Favourite playground, favourite teacher – why sustainability means more than just worm farms
The team at Little Locals Early Learning, an early childhood education and care (ECEC) provider in Queensland, have a saying about the natural environment – “it’s one of our favourite playgrounds, and one of our favourite teachers”.
A big part of this focus is ensuring that children have authentic experiences in nature.
Children who attend Little Locals enjoy outdoor activities, excursions and child-led explorations of current environmental issues, as well as a variety of immersive sustainable experiences.
Activities like nurturing plants and gardens, growing vegetables, creating compost, caring for animals, interactive presentations from key community members, and exploring the local community in parks, gardens and forests are all integral features of the Little Locals program.
Educators are assessed and endorsed by Nature Play Queensland, meeting the necessary requirements to provide authentic, engaging outdoor experiences.
“Pursuing endorsement by Nature Play was a natural next step for us as we share their vision of promoting the importance of outdoor play and connecting children with nature,” said Senior Manager Sophie Jones.
“The endorsement process was simple, requiring us to demonstrate our Bush Kindy program and our commitment to providing nature-based experiences and opportunities for children to connect with the natural world around them.”
One especially popular way that Little Locals Auchenflower connects with nature is through weekly Bush Kindy sessions, which see the children travel seven minutes by private bus to J C Slaughter Falls, at Mt Coot-Tha.
When selecting the site for Bush Kindy, educators were mindful of not only choosing a safe and accessible site, but also choosing a space where the children could be active stewards.
“When we began Bush Kindy,” Ms Jones explained, “we also made a commitment to caring for, maintaining and protecting the land, working as a team to develop a three year sustainability plan.”
For children in Auchenflower, a suburb of Brisbane just 2.5 kilometres outside the CBD, access to nature is especially important, given the metropolitan context of many of their homes. When children attend Bush Kinder they are immersed in nature, engaging in unstructured outdoor play which allows them to use nature as a third teacher, and access running water, large trees to climb, and bridges and hills to run up and roll down.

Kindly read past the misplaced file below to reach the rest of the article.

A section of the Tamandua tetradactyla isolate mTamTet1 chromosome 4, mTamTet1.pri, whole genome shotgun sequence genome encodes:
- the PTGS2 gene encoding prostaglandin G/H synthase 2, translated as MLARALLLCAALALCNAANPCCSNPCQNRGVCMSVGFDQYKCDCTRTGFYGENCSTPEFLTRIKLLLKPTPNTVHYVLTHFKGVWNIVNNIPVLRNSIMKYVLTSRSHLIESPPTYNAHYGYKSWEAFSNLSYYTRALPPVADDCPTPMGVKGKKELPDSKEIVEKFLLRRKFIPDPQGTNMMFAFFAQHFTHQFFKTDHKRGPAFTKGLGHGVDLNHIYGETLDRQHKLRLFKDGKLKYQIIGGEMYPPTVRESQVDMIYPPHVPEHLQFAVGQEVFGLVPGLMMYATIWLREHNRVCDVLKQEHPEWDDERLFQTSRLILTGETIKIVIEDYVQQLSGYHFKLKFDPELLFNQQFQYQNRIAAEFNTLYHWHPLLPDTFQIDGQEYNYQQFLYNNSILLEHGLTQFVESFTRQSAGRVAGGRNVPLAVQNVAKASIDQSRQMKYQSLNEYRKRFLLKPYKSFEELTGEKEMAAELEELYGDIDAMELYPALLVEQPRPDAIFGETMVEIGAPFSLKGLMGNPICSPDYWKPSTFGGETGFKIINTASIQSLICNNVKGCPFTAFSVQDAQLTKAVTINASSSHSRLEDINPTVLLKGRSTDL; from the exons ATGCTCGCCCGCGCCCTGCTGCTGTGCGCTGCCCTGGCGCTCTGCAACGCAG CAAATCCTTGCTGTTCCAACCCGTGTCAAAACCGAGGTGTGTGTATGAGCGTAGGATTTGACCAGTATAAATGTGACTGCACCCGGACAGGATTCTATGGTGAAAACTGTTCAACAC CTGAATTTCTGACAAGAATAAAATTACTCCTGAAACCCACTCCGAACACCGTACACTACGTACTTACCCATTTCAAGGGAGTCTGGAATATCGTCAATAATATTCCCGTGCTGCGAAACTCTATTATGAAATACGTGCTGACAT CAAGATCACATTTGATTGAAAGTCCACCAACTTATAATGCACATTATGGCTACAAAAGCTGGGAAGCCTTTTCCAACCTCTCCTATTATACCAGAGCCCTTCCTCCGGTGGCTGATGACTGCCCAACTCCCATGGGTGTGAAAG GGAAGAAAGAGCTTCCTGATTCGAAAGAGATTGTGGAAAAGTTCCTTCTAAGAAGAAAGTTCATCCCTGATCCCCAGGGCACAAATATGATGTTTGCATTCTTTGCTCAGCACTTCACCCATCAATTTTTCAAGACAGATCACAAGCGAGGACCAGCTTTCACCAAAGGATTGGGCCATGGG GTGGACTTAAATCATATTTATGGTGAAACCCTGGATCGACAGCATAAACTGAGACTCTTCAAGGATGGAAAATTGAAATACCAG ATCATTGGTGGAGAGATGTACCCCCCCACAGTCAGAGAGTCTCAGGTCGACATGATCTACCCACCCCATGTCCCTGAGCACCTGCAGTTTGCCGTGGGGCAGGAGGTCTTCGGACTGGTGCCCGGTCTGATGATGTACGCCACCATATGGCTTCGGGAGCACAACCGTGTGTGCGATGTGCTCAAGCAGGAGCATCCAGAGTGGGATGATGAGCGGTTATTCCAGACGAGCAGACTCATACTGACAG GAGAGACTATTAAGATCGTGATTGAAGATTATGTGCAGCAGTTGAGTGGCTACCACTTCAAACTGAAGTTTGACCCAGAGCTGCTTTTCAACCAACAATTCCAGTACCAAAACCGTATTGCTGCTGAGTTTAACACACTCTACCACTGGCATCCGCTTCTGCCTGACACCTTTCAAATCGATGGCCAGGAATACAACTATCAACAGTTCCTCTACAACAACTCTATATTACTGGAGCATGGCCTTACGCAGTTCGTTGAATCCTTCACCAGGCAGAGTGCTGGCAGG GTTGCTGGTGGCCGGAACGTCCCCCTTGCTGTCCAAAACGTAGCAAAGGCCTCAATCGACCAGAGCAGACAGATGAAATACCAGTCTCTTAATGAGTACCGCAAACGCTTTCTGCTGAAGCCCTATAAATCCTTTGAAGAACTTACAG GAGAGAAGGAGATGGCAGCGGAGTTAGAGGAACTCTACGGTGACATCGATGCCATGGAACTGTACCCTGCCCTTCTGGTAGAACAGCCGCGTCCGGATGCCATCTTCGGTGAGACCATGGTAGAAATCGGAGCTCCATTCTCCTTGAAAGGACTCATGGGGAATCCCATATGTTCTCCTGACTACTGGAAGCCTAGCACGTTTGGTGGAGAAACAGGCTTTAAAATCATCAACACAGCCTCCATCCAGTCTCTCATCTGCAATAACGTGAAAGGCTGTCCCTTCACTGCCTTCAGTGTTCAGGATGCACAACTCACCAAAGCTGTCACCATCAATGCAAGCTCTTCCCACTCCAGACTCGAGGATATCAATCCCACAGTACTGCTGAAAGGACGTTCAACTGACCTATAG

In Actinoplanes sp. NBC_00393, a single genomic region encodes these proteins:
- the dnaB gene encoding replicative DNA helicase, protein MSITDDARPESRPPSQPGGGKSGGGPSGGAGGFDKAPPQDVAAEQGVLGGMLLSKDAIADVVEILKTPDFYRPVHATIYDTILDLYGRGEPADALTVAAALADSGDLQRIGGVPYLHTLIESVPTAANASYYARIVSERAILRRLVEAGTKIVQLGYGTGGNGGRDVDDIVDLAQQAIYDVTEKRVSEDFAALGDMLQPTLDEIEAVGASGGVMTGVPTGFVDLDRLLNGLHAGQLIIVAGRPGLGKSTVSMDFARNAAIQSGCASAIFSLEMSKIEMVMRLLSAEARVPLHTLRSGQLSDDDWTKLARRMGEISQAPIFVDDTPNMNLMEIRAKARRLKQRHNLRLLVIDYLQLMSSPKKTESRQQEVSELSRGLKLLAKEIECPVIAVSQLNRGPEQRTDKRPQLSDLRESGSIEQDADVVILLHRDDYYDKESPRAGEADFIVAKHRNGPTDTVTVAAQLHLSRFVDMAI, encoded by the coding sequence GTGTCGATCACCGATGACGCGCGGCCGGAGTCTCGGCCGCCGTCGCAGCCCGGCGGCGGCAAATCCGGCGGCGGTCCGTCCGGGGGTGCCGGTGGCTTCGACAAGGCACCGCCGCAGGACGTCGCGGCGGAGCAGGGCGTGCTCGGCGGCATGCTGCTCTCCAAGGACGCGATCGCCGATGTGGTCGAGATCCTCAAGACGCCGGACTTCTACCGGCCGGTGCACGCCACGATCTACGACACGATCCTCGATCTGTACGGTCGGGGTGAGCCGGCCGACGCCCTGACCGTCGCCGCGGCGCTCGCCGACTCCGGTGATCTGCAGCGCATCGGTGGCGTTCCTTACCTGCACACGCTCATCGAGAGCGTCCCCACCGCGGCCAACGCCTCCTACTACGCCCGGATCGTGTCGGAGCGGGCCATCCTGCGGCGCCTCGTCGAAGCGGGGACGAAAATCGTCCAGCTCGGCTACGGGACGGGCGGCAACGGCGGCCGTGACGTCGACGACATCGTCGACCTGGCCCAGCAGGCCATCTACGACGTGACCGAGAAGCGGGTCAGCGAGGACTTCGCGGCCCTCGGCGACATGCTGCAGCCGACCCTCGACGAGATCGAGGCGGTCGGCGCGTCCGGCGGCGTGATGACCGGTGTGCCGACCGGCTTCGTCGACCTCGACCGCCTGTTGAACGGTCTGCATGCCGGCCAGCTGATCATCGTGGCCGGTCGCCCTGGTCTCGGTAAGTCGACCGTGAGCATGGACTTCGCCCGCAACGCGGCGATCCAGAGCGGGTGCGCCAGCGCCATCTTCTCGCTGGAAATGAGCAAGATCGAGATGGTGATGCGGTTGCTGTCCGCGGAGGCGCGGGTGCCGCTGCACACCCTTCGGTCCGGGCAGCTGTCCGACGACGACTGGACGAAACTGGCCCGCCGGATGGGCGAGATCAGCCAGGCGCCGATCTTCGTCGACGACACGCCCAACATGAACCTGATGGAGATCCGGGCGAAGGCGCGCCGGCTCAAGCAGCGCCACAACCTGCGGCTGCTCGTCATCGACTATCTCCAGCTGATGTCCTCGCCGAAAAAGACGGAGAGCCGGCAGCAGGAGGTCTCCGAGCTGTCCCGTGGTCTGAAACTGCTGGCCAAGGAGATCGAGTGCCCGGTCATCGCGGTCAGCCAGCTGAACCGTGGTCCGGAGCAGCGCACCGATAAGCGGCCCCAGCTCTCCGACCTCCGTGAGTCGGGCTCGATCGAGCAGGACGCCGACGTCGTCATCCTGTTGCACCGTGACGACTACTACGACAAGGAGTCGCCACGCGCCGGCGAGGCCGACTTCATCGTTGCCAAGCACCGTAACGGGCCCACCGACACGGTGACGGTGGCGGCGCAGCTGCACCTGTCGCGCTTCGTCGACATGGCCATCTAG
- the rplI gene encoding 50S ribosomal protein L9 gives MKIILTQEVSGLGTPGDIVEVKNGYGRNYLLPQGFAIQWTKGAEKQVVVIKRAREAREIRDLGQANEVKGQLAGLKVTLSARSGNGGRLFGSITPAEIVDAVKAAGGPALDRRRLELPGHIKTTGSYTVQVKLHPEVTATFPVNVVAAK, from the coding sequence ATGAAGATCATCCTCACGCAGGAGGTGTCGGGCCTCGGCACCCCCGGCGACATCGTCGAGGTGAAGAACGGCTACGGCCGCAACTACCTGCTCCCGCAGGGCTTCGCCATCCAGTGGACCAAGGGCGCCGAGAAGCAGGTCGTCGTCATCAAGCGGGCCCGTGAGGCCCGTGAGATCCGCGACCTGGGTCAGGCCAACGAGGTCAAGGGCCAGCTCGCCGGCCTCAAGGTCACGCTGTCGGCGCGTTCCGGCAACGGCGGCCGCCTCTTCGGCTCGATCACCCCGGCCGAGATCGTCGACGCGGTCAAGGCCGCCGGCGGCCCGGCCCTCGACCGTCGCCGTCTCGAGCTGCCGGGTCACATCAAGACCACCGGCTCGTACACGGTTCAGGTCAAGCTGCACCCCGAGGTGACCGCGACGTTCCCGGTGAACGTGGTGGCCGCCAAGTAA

“When we opened at Auchenflower, we knew Mt Coot-Tha was close by and that it would be an integral part of what made our service unique,” Ms Jones added.
“What started off as an excursion quickly became something much greater than we could have imagined.The concept really took off with our children, families and staff and soon we were heading out multiple times a week!”
Looking to the future
As Little Locals grows, and as the team delves more deeply into meaningful options for sustainability, there are plans for continual improvement.
“We have plans to expand internal and external training programs throughout the company to enhance the skills and knowledge of our educators,” Ms Jones explained.
“Our aim is to continuously improve and embed our Bush Kindy program across all centers, ensuring that we provide the best possible learning experiences for the children in our care.”
Building on the success of the Bush Kindy initiative some of the Auchenflower educators are exploring training opportunities in Bush Kindy through inhouse professional development opportunities.
“Maintaining a commitment to sustainable thinking is part of the DNA at Little Locals,” Ms Jones said. “It’s as natural to us as any other part of the learning day. We’re always thinking about how we can innovate, and what more we can do to improve our practices and support the children in our care to be the thinkers and problem solvers the world will need in the future.”
To learn more about Little Locals Early Learning, please see here.
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